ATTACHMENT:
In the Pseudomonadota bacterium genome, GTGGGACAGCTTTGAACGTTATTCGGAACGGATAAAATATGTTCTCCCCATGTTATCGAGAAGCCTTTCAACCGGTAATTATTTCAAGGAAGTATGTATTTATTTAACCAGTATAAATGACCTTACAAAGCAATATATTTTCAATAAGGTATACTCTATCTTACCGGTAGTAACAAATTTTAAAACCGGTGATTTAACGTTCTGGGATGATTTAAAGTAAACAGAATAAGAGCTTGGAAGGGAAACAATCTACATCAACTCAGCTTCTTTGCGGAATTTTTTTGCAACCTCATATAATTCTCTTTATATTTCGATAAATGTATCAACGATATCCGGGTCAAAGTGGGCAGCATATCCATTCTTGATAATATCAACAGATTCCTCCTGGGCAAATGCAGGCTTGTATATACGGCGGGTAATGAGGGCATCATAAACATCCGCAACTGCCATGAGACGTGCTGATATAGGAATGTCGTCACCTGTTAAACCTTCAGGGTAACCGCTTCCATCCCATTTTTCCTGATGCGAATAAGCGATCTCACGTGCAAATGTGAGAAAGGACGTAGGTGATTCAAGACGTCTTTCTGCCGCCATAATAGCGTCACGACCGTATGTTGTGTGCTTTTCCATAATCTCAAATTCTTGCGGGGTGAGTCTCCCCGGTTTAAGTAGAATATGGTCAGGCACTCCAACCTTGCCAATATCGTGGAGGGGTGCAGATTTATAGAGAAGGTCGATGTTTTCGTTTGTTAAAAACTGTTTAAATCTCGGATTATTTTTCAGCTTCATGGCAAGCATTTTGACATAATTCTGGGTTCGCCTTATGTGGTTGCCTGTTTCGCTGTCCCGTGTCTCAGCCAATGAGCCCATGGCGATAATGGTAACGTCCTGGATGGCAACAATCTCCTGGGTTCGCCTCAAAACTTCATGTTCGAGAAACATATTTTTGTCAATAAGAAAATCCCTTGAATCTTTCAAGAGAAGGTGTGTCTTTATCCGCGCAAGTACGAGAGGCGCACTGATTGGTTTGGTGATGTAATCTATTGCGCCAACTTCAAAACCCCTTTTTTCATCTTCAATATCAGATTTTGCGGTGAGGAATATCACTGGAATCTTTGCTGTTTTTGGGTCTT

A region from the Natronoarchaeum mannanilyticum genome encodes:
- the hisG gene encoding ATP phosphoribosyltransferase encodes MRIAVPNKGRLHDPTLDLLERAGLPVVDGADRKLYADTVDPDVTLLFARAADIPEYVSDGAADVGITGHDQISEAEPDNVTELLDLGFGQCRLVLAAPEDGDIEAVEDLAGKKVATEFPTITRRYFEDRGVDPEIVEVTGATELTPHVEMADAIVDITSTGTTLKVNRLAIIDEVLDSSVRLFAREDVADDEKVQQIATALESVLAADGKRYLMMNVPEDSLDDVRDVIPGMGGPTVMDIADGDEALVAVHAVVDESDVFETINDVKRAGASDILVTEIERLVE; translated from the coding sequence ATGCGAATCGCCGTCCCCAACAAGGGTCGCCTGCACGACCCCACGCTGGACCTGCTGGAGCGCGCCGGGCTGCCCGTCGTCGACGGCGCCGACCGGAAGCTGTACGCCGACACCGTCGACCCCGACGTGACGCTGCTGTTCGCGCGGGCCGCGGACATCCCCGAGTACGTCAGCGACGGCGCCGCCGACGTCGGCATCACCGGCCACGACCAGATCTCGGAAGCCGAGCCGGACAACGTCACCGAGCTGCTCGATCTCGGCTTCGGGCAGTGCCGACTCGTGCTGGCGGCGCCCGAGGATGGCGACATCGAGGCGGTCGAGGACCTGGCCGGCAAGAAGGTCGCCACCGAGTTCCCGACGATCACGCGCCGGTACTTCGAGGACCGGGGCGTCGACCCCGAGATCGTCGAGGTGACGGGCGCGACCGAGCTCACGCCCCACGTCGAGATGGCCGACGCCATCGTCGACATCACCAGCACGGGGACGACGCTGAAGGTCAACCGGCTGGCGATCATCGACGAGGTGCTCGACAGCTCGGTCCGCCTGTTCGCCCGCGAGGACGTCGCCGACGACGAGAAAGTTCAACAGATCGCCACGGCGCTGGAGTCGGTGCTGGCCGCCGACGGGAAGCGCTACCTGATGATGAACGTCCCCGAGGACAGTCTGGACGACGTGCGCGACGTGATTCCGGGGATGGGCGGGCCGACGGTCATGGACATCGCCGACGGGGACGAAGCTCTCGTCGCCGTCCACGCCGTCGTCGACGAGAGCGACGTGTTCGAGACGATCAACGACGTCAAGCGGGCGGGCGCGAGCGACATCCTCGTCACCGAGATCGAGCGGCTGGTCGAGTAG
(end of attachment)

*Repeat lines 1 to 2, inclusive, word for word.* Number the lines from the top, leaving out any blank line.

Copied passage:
In the Pseudomonadota bacterium genome, GTGGGACAGCTTTGAACGTTATTCGGAACGGATAAAATATGTTCTCCCCATGTTATCGAGAAGCCTTTCAACCGGTAATTATTTCAAGGAAGTATGTATTTATTTAACCAGTATAAATGACCTTACAAAGCAATATATTTTCAATAAGGTATACTCTATCTTACCGGTAGTAACAAATTTTAAAACCGGTGATTTAACGTTCTGGGATGATTTAAAGTAAACAGAATAAGAGCTTGGAAGGGAAACAATCTACATCAACTCAGCTTCTTTGCGGAATTTTTTTGCAACCTCATATAATTCTCTTTATATTTCGATAAATGTATCAACGATATCCGGGTCAAAGTGGGCAGCATATCCATTCTTGATAATATCAACAGATTCCTCCTGGGCAAATGCAGGCTTGTATATACGGCGGGTAATGAGGGCATCATAAACATCCGCAACTGCCATGAGACGTGCTGATATAGGAATGTCGTCACCTGTTAAACCTTCAGGGTAACCGCTTCCATCCCATTTTTCCTGATGCGAATAAGCGATCTCACGTGCAAATGTGAGAAAGGACGTAGGTGATTCAAGACGTCTTTCTGCCGCCATAATAGCGTCACGACCGTATGTTGTGTGCTTTTCCATAATCTCAAATTCTTGCGGGGTGAGTCTCCCCGGTTTAAGTAGAATATGGTCAGGCACTCCAACCTTGCCAATATCGTGGAGGGGTGCAGATTTATAGAGAAGGTCGATGTTTTCGTTTGTTAAAAACTGTTTAAATCTCGGATTATTTTTCAGCTTCATGGCAAGCATTTTGACATAATTCTGGGTTCGCCTTATGTGGTTGCCTGTTTCGCTGTCCCGTGTCTCAGCCAATGAGCCCATGGCGATAATGGTAACGTCCTGGATGGCAACAATCTCCTGGGTTCGCCTCAAAACTTCATGTTCGAGAAACATATTTTTGTCAATAAGAAAATCCCTTGAATCTTTCAAGAGAAGGTGTGTCTTTATCCGCGCAAGTACGAGAGGCGCACTGATTGGTTTGGTGATGTAATCTATTGCGCCAACTTCAAAACCCCTTTTTTCATCTTCAATATCAGATTTTGCGGTGAGGAATATCACTGGAATCTTTGCTGTTTTTGGGTCTT

A region from the Natronoarchaeum mannanilyticum genome encodes: